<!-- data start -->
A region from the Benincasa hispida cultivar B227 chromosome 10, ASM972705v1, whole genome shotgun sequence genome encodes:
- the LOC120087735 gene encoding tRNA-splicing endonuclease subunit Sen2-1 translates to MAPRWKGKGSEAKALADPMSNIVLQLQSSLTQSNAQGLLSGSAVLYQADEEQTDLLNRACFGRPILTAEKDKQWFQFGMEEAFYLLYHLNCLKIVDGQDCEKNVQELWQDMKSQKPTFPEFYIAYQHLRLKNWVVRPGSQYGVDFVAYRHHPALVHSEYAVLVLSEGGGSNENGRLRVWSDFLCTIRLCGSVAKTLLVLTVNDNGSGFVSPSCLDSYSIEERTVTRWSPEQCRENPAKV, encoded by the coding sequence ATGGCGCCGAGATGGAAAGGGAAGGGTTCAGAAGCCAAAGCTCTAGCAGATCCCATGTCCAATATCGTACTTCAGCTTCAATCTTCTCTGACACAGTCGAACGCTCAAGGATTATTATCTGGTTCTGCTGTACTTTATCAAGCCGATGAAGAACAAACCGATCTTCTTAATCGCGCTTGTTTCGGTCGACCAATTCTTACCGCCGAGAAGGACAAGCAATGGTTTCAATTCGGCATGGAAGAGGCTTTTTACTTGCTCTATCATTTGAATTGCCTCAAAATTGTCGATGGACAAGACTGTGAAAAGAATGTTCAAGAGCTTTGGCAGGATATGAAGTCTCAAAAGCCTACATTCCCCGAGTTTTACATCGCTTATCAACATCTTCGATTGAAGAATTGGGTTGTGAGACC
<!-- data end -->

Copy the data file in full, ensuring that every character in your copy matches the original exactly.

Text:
A region from the Benincasa hispida cultivar B227 chromosome 10, ASM972705v1, whole genome shotgun sequence genome encodes:
- the LOC120087735 gene encoding tRNA-splicing endonuclease subunit Sen2-1 translates to MAPRWKGKGSEAKALADPMSNIVLQLQSSLTQSNAQGLLSGSAVLYQADEEQTDLLNRACFGRPILTAEKDKQWFQFGMEEAFYLLYHLNCLKIVDGQDCEKNVQELWQDMKSQKPTFPEFYIAYQHLRLKNWVVRPGSQYGVDFVAYRHHPALVHSEYAVLVLSEGGGSNENGRLRVWSDFLCTIRLCGSVAKTLLVLTVNDNGSGFVSPSCLDSYSIEERTVTRWSPEQCRENPAKV, encoded by the coding sequence ATGGCGCCGAGATGGAAAGGGAAGGGTTCAGAAGCCAAAGCTCTAGCAGATCCCATGTCCAATATCGTACTTCAGCTTCAATCTTCTCTGACACAGTCGAACGCTCAAGGATTATTATCTGGTTCTGCTGTACTTTATCAAGCCGATGAAGAACAAACCGATCTTCTTAATCGCGCTTGTTTCGGTCGACCAATTCTTACCGCCGAGAAGGACAAGCAATGGTTTCAATTCGGCATGGAAGAGGCTTTTTACTTGCTCTATCATTTGAATTGCCTCAAAATTGTCGATGGACAAGACTGTGAAAAGAATGTTCAAGAGCTTTGGCAGGATATGAAGTCTCAAAAGCCTACATTCCCCGAGTTTTACATCGCTTATCAACATCTTCGATTGAAGAATTGGGTTGTGAGACC